Recycle it: plastic bags and so much more

by Karen Roche October 03, 2017

Recycle it:  plastic bags and so much more

I have to admit a major fact.  I know that plastic bags are recyclable but I've never recycled them.  I do reuse them to line small trash cans or carry things but mainly I shove them in my pantry closet.   I always take my reusable bags to the grocery store and Target and I always refuse an extra bag at CVS.  Why do they need to put a prescription in a plastic bag when it's already in a paper one?  I always refuse a bag (paper or plastic) for 1 or 2 items.  I mean, my hands are quite capable of carrying a few items.  I don't think to take my small reusable bag to the mall though- guilty there.  And then there's all the plastic that comes with internet orders and that some of our Be Green supplies are wrapped in when we receive them.  All that plastic!   No one else living in my house uses recyclable bags.  You should see that pantry closet.   I must have 40-50 plastic bags shoved in there.

When I got some new organic towels from the internet (check out bambeco.com- love all their stuff!) each one was individually wrapped in plastic.  I mean how can you buy organic towels shipped Carbonfree® and just ditch the plastic?  This got me thinking.  I really need to spend some time learning about plastic bag recycling.

You may have noticed bins at your supermarket or Target store for plastic bag recycling.  Plastic bags are made out of “film,” or thin flexible sheets of plastic. Plastic film is typically defined as any plastic less than 10 mil thick. The majority of plastic films are made from polyethylene resin and are readily recyclable if the material is clean and dry.  What I learned in my research is that so much more plastic can be recycled in these bins. 

Examples include:

  • Retail, carryout, produce, newspaper, bread, and dry cleaning bags (clean, dry and free of receipts and clothes hangers)  This includes bags from bagels, loaves of bread, rolls and english muffins.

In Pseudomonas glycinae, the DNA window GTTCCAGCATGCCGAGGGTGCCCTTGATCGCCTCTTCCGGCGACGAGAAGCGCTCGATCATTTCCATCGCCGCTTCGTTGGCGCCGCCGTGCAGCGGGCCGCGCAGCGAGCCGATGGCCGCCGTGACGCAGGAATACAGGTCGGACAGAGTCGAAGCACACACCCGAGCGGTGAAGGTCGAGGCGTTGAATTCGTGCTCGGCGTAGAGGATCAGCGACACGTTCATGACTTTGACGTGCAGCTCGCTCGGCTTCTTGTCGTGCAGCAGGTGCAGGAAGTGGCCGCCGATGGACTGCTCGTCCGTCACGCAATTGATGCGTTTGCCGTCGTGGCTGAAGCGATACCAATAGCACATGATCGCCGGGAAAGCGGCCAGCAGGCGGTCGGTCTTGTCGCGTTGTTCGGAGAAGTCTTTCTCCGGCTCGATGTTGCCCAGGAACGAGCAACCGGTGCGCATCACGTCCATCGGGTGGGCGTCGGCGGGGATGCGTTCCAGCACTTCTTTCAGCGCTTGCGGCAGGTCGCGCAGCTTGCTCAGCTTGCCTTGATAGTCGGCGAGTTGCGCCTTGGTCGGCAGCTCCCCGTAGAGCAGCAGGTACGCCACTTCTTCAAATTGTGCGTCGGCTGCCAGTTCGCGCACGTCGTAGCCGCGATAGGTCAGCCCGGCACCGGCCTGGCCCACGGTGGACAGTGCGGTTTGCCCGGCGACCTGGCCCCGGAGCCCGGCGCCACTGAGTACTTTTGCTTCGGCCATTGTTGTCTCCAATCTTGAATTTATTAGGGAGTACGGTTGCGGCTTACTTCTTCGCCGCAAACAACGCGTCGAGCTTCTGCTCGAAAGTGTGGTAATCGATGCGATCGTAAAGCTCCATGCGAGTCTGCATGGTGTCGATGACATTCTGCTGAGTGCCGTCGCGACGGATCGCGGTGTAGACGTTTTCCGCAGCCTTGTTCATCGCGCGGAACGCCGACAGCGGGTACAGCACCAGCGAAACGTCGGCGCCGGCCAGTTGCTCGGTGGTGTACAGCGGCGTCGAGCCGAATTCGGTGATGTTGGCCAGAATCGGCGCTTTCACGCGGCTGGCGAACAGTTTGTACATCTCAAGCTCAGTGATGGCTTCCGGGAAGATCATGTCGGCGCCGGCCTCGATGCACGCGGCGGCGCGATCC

• Zip-top food storage bags (clean and dry)
  • Plastic shipping envelopes (remove labels), bubble wrap and air pillows (deflate)
  • Product wrap on cases of water/soda bottles, paper towels, napkins, disposable cups, bathroom tissue, diapers, and female sanitary products
  • Furniture and electronic wrap
  • Plastic cereal box liners (but if it tears like paper, do not include)
  • All clean, dry bags labeled #2 or #4
  • Any film packaging or bag that has the How2Recycle Label shown below.

Some things that you can unfortunately not include are:

  • Degradable/compostable bags or film packaging
  • Pre-washed salad mix bags
  • Frozen food bags
  • Candy bar wrappers
  • Chip bags
  • Six-pack rings
  • Food or cling wrap like Saran wrap.

In my quest to recycle all my plastic film, I came across the the plastic wrap around a ream of copy paper the other day.  I was baffled by this one so I called the Georgia Pacific 1-800 number listed on the package.  Turns out it is a #5 plastic.  That led to a 1-800 call to my trash provider, Waste Management.  Turns out that this particular wrapper is recyclable in my regular recycling bin.  I'm on  a mission now!  Recycle, recycle, recycle.  My pantry closet is cleaner....I transferred all the recyclable film and bags to my coat closet.  Now if I can only remember to take them with me to Target next time!

For more information on plastic in the environment, check out these short films:

A Plastic Tide

Bag it

and to find a plastic film recycling bin near you, visit plasticreyclingflim.org.

As a special thank you for reading this article and learning about plastic film recycling, please use coupon code "recycle" from 10/3/17 through 10/21/17 to receive 10% off your order.  Thanks for doing your part!

 





Karen Roche
Karen Roche

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